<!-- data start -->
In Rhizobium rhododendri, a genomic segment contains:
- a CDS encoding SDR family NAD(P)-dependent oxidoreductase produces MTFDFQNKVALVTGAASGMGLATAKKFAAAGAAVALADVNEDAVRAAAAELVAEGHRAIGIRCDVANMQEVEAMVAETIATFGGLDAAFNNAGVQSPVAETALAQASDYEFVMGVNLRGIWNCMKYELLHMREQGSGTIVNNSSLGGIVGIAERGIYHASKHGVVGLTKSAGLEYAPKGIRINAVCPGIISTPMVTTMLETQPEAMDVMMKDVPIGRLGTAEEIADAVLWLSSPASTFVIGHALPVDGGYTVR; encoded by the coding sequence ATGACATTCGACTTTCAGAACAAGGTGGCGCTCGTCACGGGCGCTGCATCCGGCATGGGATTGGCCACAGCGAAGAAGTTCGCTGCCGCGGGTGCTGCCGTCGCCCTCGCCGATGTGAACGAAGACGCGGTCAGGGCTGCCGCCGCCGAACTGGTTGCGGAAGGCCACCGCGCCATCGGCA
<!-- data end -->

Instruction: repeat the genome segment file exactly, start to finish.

In Rhizobium rhododendri, a genomic segment contains:
- a CDS encoding SDR family NAD(P)-dependent oxidoreductase produces MTFDFQNKVALVTGAASGMGLATAKKFAAAGAAVALADVNEDAVRAAAAELVAEGHRAIGIRCDVANMQEVEAMVAETIATFGGLDAAFNNAGVQSPVAETALAQASDYEFVMGVNLRGIWNCMKYELLHMREQGSGTIVNNSSLGGIVGIAERGIYHASKHGVVGLTKSAGLEYAPKGIRINAVCPGIISTPMVTTMLETQPEAMDVMMKDVPIGRLGTAEEIADAVLWLSSPASTFVIGHALPVDGGYTVR; encoded by the coding sequence ATGACATTCGACTTTCAGAACAAGGTGGCGCTCGTCACGGGCGCTGCATCCGGCATGGGATTGGCCACAGCGAAGAAGTTCGCTGCCGCGGGTGCTGCCGTCGCCCTCGCCGATGTGAACGAAGACGCGGTCAGGGCTGCCGCCGCCGAACTGGTTGCGGAAGGCCACCGCGCCATCGGCA